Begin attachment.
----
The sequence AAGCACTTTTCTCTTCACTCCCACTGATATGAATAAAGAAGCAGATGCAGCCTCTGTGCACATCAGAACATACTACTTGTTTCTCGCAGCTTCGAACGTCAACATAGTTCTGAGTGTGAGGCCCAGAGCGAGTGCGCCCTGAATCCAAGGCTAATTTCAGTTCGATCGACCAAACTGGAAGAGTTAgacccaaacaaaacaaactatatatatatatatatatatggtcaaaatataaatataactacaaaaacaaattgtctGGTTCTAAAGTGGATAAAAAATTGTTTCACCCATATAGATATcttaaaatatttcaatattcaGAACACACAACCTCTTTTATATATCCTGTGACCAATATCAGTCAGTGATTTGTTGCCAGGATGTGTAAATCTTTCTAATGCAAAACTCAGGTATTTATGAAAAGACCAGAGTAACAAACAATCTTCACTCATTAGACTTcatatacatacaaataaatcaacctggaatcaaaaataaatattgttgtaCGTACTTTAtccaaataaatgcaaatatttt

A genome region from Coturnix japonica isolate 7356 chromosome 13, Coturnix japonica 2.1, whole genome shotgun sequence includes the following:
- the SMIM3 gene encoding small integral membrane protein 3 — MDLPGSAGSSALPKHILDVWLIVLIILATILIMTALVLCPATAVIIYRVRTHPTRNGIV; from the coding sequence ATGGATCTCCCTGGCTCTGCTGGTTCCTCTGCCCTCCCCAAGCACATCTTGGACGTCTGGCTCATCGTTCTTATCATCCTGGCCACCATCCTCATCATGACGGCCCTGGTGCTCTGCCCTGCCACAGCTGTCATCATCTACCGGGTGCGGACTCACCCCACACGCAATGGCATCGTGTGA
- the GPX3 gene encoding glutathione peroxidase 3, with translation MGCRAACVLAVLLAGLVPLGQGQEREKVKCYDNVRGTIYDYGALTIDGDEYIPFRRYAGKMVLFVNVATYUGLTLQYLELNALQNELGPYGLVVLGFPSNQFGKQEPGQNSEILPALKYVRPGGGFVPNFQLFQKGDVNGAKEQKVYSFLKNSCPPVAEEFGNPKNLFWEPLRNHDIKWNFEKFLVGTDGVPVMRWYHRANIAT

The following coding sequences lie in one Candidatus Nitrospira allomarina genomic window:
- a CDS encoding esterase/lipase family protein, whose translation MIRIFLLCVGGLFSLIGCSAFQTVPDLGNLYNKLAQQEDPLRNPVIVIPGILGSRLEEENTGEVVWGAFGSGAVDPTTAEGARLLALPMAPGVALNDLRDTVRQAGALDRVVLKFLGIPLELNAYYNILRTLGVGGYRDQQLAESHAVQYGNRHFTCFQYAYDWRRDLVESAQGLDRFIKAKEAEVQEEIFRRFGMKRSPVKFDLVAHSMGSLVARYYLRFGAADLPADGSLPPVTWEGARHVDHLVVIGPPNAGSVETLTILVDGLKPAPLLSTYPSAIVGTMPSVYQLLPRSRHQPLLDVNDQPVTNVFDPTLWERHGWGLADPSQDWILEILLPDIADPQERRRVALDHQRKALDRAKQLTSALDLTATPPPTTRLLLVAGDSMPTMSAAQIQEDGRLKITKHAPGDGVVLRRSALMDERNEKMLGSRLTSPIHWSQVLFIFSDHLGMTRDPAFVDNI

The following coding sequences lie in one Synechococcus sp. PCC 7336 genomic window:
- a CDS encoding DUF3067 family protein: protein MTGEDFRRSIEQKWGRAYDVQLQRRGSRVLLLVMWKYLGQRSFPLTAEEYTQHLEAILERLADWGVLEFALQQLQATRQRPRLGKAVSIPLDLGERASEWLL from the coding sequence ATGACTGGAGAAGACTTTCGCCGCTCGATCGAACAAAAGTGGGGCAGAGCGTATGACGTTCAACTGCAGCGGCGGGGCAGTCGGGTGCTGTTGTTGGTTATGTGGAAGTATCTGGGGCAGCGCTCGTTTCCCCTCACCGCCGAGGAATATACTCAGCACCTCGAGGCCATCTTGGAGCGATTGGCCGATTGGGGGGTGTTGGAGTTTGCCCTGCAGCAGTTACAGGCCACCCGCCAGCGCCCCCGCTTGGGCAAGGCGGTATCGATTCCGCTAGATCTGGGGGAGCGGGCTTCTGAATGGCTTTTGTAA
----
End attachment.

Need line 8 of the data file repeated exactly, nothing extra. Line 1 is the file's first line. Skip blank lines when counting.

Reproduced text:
- a CDS encoding DUF3067 family protein: protein MTGEDFRRSIEQKWGRAYDVQLQRRGSRVLLLVMWKYLGQRSFPLTAEEYTQHLEAILERLADWGVLEFALQQLQATRQRPRLGKAVSIPLDLGERASEWLL from the coding sequence ATGACTGGAGAAGACTTTCGCCGCTCGATCGAACAAAAGTGGGGCAGAGCGTATGACGTTCAACTGCAGCGGCGGGGCAGTCGGGTGCTGTTGTTGGTTATGTGGAAGTATCTGGGGCAGCGCTCGTTTCCCCTCACCGCCGAGGAATATACTCAGCACCTCGAGGCCATCTTGGAGCGATTGGCCGATTGGGGGGTGTTGGAGTTTGCCCTGCAGCAGTTACAGGCCACCCGCCAGCGCCCCCGCTTGGGCAAGGCGGTATCGATTCCGCTAGATCTGGGGGAGCGGGCTTCTGAATGGCTTTTGTAA